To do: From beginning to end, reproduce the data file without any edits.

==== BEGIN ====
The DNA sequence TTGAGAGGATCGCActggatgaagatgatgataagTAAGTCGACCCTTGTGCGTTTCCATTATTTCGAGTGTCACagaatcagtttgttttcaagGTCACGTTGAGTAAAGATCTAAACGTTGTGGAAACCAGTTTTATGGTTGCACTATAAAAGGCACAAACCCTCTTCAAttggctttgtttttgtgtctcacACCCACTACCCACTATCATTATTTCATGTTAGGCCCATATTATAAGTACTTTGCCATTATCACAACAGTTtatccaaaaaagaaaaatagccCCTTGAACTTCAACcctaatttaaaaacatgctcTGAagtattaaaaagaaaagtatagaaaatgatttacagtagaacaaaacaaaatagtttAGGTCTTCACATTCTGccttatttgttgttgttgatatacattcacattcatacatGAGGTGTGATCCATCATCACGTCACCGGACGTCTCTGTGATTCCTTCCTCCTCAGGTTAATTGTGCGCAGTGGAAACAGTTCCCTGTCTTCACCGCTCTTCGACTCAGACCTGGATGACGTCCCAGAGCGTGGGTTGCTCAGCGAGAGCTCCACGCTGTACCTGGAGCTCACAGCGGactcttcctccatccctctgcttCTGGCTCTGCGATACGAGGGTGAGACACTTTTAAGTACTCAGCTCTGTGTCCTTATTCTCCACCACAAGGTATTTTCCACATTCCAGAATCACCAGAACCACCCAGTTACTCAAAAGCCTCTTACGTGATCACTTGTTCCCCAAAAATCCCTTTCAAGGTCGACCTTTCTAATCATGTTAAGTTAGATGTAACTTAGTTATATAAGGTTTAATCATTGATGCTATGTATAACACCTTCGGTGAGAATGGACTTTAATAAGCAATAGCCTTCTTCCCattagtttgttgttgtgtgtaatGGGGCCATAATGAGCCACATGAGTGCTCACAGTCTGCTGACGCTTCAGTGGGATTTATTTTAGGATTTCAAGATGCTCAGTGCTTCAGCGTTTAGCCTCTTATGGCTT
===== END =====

The DNA sequence TTGAGAGGATCGCActggatgaagatgatgataagTAAGTCGACCCTTGTGCGTTTCCATTATTTCGAGTGTCACagaatcagtttgttttcaagGTCACGTTGAGTAAAGATCTAAACGTTGTGGAAACCAGTTTTATGGTTGCACTATAAAAGGCACAAACCCTCTTCAAttggctttgtttttgtgtctcacACCCACTACCCACTATCATTATTTCATGTTAGGCCCATATTATAAGTACTTTGCCATTATCACAACAGTTtatccaaaaaagaaaaatagccCCTTGAACTTCAACcctaatttaaaaacatgctcTGAagtattaaaaagaaaagtatagaaaatgatttacagtagaacaaaacaaaatagtttAGGTCTTCACATTCTGccttatttgttgttgttgatatacattcacattcatacatGAGGTGTGATCCATCATCACGTCACCGGACGTCTCTGTGATTCCTTCCTCCTCAGGTTAATTGTGCGCAGTGGAAACAGTTCCCTGTCTTCACCGCTCTTCGACTCAGACCTGGATGACGTCCCAGAGCGTGGGTTGCTCAGCGAGAGCTCCACGCTGTACCTGGAGCTCACAGCGGactcttcctccatccctctgcttCTGGCTCTGCGATACGAGGGTGAGACACTTTTAAGTACTCAGCTCTGTGTCCTTATTCTCCACCACAAGGTATTTTCCACATTCCAGAATCACCAGAACCACCCAGTTACTCAAAAGCCTCTTACGTGATCACTTGTTCCCCAAAAATCCCTTTCAAGGTCGACCTTTCTAATCATGTTAAGTTAGATGTAACTTAGTTATATAAGGTTTAATCATTGATGCTATGTATAACACCTTCGGTGAGAATGGACTTTAATAAGCAATAGCCTTCTTCCCattagtttgttgttgtgtgtaatGGGGCCATAATGAGCCACATGAGTGCTCACAGTCTGCTGACGCTTCAGTGGGATTTATTTTAGGATTTCAAGATGCTCAGTGCTTCAGCGTTTAGCCTCTTATGGCTT